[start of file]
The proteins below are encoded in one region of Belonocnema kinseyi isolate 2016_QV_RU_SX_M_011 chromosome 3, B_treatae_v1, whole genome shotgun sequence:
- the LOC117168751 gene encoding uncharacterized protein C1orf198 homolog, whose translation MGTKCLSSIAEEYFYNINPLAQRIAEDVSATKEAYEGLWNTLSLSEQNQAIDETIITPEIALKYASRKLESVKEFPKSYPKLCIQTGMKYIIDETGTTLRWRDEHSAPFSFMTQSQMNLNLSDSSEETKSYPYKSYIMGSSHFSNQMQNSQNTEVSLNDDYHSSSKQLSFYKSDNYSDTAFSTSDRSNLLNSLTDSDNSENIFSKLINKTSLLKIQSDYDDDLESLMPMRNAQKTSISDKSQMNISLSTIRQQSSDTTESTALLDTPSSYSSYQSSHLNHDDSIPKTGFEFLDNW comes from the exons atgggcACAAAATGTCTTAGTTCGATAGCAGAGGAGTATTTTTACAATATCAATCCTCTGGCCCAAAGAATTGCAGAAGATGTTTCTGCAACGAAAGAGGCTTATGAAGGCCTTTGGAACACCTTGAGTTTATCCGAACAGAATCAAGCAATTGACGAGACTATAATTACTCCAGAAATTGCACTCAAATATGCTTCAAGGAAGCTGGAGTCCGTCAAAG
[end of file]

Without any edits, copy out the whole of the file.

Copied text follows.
The proteins below are encoded in one region of Belonocnema kinseyi isolate 2016_QV_RU_SX_M_011 chromosome 3, B_treatae_v1, whole genome shotgun sequence:
- the LOC117168751 gene encoding uncharacterized protein C1orf198 homolog, whose translation MGTKCLSSIAEEYFYNINPLAQRIAEDVSATKEAYEGLWNTLSLSEQNQAIDETIITPEIALKYASRKLESVKEFPKSYPKLCIQTGMKYIIDETGTTLRWRDEHSAPFSFMTQSQMNLNLSDSSEETKSYPYKSYIMGSSHFSNQMQNSQNTEVSLNDDYHSSSKQLSFYKSDNYSDTAFSTSDRSNLLNSLTDSDNSENIFSKLINKTSLLKIQSDYDDDLESLMPMRNAQKTSISDKSQMNISLSTIRQQSSDTTESTALLDTPSSYSSYQSSHLNHDDSIPKTGFEFLDNW comes from the exons atgggcACAAAATGTCTTAGTTCGATAGCAGAGGAGTATTTTTACAATATCAATCCTCTGGCCCAAAGAATTGCAGAAGATGTTTCTGCAACGAAAGAGGCTTATGAAGGCCTTTGGAACACCTTGAGTTTATCCGAACAGAATCAAGCAATTGACGAGACTATAATTACTCCAGAAATTGCACTCAAATATGCTTCAAGGAAGCTGGAGTCCGTCAAAG